Coming north along Lower Gold Camp Road from Helen Hunt Falls, there are lots of thrilling vistas to see. Eventually, however, you get back to paved road and then cross over Bear Creek Road at the northern end of High Drive. From there it’s only a short way over to 26th Street. The views may not be so great along this brief segment of Gold Camp, but the geology – if you’re into that sort of thing – is fascinating.
First, just a few yards past Bear Creek, is the overflow parking lot for Seven Bridges hiking trail. Here, nuggets of Pikes Peak granite are piled up just across the road. Given its pink microcline feldspar, its large crystals, and its various mineral inclusions, this rock is unique to the region – and therefore, because you can also get it so cheaply, it would make the perfect souvenir of your visit for yourself or a relative.
Next, just past the trail head for Seven Bridges, you’ll see a ravine on the left where, if you look carefully, you can see that rocks of granite mingle with rocks of sandstone. At this point you’re passing over the tail end of the Ute Pass Fault, one of the major factors in our local terrain. This dramatic change in geology becomes apparent a few yards farther on, where you pass through an impressive hogback of Dakota Sandstone from the Late Cretaceous, so within a hundred yards you’ve jumped from 1.1 billion-year-old granite to 100 million-year-old sandstone.
Finally, almost to 26th street, at Pullout # 1 of Lower Gold Camp you can see an impressive wall of sand and limestone a few feet to the west. If the light is right (best in the morning), you can see the ripples of an ancient seafloor at the southern edge of this wall, plus another small patch of ripples about ten feet to the north. This is the beginning of the Western Interior Waterway which covered the area in the Late Cretaceous. It was the shallow ocean of this period that created those ripples in the sand. Near the ripples are also raised tracks that look like those made by sea-worms. A few more feet to the north of the ripples you can see (but only if you get out and walk up close to the wall) the embedded fossil of an ammonite. It’s pretty much worn away now, but you can still make out the spiraling chambers of the shell, which are like those of its modern relative, the nautilus. Finally, to the right of the ammonite fossil are layers of whiter limestone which were deposited here during times of deeper water at the end of the dinosaur age.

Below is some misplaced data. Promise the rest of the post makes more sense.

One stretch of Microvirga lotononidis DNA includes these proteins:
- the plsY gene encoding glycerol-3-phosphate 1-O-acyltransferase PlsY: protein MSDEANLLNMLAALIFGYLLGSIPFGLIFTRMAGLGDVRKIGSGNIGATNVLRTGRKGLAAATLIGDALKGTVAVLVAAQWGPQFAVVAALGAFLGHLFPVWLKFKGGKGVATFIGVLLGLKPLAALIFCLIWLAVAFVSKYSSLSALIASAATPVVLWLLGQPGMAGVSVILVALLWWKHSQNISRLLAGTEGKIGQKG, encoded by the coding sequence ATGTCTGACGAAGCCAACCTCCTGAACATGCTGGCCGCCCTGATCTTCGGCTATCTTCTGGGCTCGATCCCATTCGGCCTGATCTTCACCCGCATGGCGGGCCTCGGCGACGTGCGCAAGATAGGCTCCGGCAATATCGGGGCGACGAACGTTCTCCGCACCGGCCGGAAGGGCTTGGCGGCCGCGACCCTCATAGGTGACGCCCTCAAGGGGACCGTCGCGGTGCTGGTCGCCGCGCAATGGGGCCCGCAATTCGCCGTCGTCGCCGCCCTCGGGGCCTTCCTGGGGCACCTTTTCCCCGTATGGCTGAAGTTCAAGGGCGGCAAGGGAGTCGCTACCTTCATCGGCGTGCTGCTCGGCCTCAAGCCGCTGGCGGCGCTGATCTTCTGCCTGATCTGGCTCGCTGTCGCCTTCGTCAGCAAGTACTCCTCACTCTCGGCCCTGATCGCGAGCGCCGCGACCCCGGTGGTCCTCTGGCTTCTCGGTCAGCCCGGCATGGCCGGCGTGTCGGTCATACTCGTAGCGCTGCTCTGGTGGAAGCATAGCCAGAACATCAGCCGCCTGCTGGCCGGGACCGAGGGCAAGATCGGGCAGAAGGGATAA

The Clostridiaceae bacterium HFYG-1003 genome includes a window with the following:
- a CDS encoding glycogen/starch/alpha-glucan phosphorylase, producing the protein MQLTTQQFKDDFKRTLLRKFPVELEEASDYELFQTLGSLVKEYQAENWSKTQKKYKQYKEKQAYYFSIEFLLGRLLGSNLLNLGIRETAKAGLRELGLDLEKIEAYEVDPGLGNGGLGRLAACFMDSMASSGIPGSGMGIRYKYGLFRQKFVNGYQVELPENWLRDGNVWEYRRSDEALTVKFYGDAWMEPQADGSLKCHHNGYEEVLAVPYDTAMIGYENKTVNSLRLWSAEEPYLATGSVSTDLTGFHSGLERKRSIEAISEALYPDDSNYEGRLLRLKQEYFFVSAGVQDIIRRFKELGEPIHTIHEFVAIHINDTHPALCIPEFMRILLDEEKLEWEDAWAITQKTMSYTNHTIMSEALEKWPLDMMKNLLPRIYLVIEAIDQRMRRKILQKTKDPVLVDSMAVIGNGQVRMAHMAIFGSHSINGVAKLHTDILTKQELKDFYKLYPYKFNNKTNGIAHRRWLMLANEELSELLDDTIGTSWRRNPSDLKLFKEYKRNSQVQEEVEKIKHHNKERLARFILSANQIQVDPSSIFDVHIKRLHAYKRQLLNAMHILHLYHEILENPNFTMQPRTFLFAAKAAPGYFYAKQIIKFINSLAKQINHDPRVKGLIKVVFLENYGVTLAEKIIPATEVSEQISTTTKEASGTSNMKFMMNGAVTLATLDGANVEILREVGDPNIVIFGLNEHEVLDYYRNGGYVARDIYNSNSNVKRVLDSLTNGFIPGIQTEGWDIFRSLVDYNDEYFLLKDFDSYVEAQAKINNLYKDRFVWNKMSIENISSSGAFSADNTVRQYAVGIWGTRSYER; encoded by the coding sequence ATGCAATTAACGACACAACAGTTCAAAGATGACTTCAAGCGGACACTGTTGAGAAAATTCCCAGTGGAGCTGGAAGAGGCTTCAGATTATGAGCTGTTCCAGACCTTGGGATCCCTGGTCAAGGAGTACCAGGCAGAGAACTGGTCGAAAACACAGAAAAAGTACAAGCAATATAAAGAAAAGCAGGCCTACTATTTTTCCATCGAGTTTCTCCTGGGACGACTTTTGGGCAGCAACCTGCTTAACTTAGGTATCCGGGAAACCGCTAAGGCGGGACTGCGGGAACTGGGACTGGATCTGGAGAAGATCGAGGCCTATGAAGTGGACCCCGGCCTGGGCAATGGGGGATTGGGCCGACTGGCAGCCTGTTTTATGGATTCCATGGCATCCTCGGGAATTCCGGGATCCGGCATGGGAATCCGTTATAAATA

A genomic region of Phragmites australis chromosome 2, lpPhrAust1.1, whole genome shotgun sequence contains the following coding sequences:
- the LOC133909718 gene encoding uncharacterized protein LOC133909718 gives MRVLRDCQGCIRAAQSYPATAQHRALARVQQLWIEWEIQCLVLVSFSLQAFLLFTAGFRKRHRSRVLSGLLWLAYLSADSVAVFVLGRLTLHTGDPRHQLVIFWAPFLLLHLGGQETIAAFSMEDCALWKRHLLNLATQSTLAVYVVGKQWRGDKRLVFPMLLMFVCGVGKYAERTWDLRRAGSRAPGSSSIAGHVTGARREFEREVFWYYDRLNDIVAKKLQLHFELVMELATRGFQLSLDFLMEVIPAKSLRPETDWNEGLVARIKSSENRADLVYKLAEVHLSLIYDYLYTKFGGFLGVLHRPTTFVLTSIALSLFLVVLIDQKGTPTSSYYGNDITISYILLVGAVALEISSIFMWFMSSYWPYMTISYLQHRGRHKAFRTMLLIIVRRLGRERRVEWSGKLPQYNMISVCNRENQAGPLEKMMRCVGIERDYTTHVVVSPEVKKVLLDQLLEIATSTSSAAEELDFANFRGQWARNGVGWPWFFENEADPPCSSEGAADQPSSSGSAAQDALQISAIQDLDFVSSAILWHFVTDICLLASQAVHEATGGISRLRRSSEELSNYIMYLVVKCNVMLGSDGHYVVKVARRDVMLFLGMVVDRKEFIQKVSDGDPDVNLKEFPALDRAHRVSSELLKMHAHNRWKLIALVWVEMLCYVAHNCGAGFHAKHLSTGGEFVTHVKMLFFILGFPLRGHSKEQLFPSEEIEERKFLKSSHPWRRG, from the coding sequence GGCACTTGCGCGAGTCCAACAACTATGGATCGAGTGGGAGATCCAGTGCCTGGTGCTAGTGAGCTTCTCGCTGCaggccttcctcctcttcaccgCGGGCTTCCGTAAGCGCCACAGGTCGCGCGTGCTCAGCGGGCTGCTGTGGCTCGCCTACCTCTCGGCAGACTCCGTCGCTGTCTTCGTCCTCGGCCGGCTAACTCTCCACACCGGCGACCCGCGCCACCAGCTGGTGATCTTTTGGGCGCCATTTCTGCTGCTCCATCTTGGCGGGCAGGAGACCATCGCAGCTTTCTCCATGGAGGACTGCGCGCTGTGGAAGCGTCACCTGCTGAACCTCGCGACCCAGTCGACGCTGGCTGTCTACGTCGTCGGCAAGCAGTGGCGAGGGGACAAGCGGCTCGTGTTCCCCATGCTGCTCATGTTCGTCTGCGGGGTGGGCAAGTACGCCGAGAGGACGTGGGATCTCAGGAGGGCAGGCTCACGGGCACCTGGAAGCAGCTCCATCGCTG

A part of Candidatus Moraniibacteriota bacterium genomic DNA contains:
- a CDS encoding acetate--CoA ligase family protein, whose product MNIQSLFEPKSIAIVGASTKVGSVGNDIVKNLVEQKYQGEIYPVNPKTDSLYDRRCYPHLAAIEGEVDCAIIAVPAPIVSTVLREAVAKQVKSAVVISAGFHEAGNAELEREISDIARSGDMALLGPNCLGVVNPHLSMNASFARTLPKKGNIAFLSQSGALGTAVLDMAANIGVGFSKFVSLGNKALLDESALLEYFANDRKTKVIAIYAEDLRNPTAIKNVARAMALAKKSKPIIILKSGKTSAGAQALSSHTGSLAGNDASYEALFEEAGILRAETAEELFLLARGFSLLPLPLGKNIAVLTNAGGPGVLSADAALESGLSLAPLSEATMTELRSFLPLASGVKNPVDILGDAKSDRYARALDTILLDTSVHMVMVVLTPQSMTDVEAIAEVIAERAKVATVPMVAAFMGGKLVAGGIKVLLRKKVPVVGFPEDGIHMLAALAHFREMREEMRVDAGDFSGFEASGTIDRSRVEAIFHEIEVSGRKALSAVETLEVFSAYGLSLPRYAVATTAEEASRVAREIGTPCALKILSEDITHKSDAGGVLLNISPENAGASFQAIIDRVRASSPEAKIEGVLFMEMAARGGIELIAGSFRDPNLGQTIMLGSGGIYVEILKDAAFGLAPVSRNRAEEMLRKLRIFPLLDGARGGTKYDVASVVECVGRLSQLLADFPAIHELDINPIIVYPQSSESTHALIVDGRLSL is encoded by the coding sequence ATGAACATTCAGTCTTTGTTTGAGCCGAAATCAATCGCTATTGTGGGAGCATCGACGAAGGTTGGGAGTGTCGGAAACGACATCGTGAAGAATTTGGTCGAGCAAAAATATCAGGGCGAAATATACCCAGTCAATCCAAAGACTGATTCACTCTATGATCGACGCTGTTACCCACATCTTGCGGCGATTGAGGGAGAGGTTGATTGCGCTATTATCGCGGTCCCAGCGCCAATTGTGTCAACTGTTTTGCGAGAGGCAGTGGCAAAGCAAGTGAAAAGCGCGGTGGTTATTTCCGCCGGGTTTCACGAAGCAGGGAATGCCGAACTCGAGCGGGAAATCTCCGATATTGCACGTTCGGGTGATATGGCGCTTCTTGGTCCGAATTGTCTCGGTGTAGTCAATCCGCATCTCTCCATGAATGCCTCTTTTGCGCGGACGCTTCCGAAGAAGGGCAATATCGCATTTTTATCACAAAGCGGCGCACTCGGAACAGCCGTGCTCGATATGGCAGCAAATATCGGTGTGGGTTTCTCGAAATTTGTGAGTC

The drivers of AOW are quite the characters, the tour business is set up in a way that attracts people who are wanderers, explorers, story tellers and lovers of history. Each member of AOW has their own unique story to tell- and it’s sure to keep you spell-bound!
One of these characters is Billy Joe, whom we affectionately call Dusty. If you’re looking for a genuine western fellow he’s about as western as a sunset. He reigns from Arizona and California, and has worked for AOW for about 20 years – since jeep tours first began.
Billy isn’t satisfied with just being a jeep guide, he’s an actor as well. You can see Billy in movies such as Tombstone and Billy the Kid, and his most recent film called The Greatest Story Ever Told. If you get lucky you might even spot him in a Capitol One commercial!
Dusty has a Harley named King David, and enjoys taking rides through the Rockies on his breaks from entertaining.
Dusty is a man of God whose always got a story and a bible verse up his sleeve.
No that’s just the Quakus Tremuloidus shaking in the breeze. The first settlers called the Aspen tree quakies because the way they do. When the wind blows down the canyons the unique 3 sided stem of the Aspen leaf causes the leaf to shimmer in the breeze.
Whatever it does to the tree it works because aspens are also known to be the world’s largest living organism. That’s right, the aspen grows a new tree from the roots every year. After 20-30 years an aspen grove can have thousands of trees covering an acre or more. All the trees in the grove are attached to each other and part of the same organism. In the fall our quakies put on a show. Each organism turns a slightly different shade of golden. When they start to shimmer and the leaves fall off, our Colorado hillsides are covered with dollar sized gold pieces. “There’s Gold in dem der hills!”